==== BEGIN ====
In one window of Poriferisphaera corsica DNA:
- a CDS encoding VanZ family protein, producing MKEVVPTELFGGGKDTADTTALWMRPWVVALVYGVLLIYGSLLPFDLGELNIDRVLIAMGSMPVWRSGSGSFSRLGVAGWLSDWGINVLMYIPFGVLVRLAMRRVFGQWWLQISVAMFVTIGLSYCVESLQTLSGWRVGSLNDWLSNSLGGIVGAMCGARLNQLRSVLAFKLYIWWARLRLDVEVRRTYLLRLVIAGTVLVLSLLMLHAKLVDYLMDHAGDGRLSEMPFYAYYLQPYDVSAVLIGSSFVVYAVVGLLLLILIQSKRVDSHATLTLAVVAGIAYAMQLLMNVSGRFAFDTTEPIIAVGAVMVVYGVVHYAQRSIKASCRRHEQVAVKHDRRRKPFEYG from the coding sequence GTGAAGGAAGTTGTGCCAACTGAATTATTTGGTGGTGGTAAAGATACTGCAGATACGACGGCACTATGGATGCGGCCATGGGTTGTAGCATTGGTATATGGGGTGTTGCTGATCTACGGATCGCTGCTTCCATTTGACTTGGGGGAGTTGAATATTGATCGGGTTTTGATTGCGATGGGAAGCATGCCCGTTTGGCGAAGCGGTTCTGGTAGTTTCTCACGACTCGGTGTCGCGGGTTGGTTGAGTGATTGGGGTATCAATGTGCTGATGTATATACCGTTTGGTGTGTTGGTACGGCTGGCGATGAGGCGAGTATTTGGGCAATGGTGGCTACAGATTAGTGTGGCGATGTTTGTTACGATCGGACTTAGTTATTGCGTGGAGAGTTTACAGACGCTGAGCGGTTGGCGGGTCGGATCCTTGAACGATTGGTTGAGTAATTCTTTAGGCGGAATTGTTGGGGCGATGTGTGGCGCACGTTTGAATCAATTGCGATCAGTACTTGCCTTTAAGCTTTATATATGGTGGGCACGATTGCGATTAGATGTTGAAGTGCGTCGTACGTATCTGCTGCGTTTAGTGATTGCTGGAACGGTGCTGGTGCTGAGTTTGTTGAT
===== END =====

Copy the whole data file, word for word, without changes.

In one window of Poriferisphaera corsica DNA:
- a CDS encoding VanZ family protein, producing MKEVVPTELFGGGKDTADTTALWMRPWVVALVYGVLLIYGSLLPFDLGELNIDRVLIAMGSMPVWRSGSGSFSRLGVAGWLSDWGINVLMYIPFGVLVRLAMRRVFGQWWLQISVAMFVTIGLSYCVESLQTLSGWRVGSLNDWLSNSLGGIVGAMCGARLNQLRSVLAFKLYIWWARLRLDVEVRRTYLLRLVIAGTVLVLSLLMLHAKLVDYLMDHAGDGRLSEMPFYAYYLQPYDVSAVLIGSSFVVYAVVGLLLLILIQSKRVDSHATLTLAVVAGIAYAMQLLMNVSGRFAFDTTEPIIAVGAVMVVYGVVHYAQRSIKASCRRHEQVAVKHDRRRKPFEYG from the coding sequence GTGAAGGAAGTTGTGCCAACTGAATTATTTGGTGGTGGTAAAGATACTGCAGATACGACGGCACTATGGATGCGGCCATGGGTTGTAGCATTGGTATATGGGGTGTTGCTGATCTACGGATCGCTGCTTCCATTTGACTTGGGGGAGTTGAATATTGATCGGGTTTTGATTGCGATGGGAAGCATGCCCGTTTGGCGAAGCGGTTCTGGTAGTTTCTCACGACTCGGTGTCGCGGGTTGGTTGAGTGATTGGGGTATCAATGTGCTGATGTATATACCGTTTGGTGTGTTGGTACGGCTGGCGATGAGGCGAGTATTTGGGCAATGGTGGCTACAGATTAGTGTGGCGATGTTTGTTACGATCGGACTTAGTTATTGCGTGGAGAGTTTACAGACGCTGAGCGGTTGGCGGGTCGGATCCTTGAACGATTGGTTGAGTAATTCTTTAGGCGGAATTGTTGGGGCGATGTGTGGCGCACGTTTGAATCAATTGCGATCAGTACTTGCCTTTAAGCTTTATATATGGTGGGCACGATTGCGATTAGATGTTGAAGTGCGTCGTACGTATCTGCTGCGTTTAGTGATTGCTGGAACGGTGCTGGTGCTGAGTTTGTTGAT